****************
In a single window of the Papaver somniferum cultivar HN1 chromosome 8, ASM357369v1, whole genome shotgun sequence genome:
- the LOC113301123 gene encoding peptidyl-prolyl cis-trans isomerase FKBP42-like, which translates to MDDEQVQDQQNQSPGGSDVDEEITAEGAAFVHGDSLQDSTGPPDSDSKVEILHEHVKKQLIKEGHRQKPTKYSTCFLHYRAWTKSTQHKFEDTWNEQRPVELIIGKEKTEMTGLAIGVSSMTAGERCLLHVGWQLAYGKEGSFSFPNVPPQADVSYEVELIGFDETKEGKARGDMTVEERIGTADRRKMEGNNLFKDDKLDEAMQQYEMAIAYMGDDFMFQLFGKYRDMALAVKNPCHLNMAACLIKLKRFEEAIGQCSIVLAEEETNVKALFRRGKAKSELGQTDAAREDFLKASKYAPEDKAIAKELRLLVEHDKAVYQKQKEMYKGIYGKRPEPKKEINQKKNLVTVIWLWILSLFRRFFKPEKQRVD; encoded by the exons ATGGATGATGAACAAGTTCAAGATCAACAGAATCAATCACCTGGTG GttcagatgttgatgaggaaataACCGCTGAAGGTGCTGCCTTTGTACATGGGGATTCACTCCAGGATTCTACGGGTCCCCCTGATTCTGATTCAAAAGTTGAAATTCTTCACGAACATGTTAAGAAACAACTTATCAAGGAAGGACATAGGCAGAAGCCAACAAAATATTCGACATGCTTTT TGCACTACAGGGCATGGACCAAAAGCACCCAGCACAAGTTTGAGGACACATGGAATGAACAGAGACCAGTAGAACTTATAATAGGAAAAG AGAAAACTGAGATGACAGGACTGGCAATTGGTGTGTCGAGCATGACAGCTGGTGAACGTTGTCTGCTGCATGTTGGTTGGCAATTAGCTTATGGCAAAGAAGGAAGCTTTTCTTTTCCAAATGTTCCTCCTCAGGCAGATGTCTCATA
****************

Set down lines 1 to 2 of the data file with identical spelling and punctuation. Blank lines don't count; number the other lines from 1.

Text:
In a single window of the Papaver somniferum cultivar HN1 chromosome 8, ASM357369v1, whole genome shotgun sequence genome:
- the LOC113301123 gene encoding peptidyl-prolyl cis-trans isomerase FKBP42-like, which translates to MDDEQVQDQQNQSPGGSDVDEEITAEGAAFVHGDSLQDSTGPPDSDSKVEILHEHVKKQLIKEGHRQKPTKYSTCFLHYRAWTKSTQHKFEDTWNEQRPVELIIGKEKTEMTGLAIGVSSMTAGERCLLHVGWQLAYGKEGSFSFPNVPPQADVSYEVELIGFDETKEGKARGDMTVEERIGTADRRKMEGNNLFKDDKLDEAMQQYEMAIAYMGDDFMFQLFGKYRDMALAVKNPCHLNMAACLIKLKRFEEAIGQCSIVLAEEETNVKALFRRGKAKSELGQTDAAREDFLKASKYAPEDKAIAKELRLLVEHDKAVYQKQKEMYKGIYGKRPEPKKEINQKKNLVTVIWLWILSLFRRFFKPEKQRVD; encoded by the exons ATGGATGATGAACAAGTTCAAGATCAACAGAATCAATCACCTGGTG GttcagatgttgatgaggaaataACCGCTGAAGGTGCTGCCTTTGTACATGGGGATTCACTCCAGGATTCTACGGGTCCCCCTGATTCTGATTCAAAAGTTGAAATTCTTCACGAACATGTTAAGAAACAACTTATCAAGGAAGGACATAGGCAGAAGCCAACAAAATATTCGACATGCTTTT TGCACTACAGGGCATGGACCAAAAGCACCCAGCACAAGTTTGAGGACACATGGAATGAACAGAGACCAGTAGAACTTATAATAGGAAAAG AGAAAACTGAGATGACAGGACTGGCAATTGGTGTGTCGAGCATGACAGCTGGTGAACGTTGTCTGCTGCATGTTGGTTGGCAATTAGCTTATGGCAAAGAAGGAAGCTTTTCTTTTCCAAATGTTCCTCCTCAGGCAGATGTCTCATA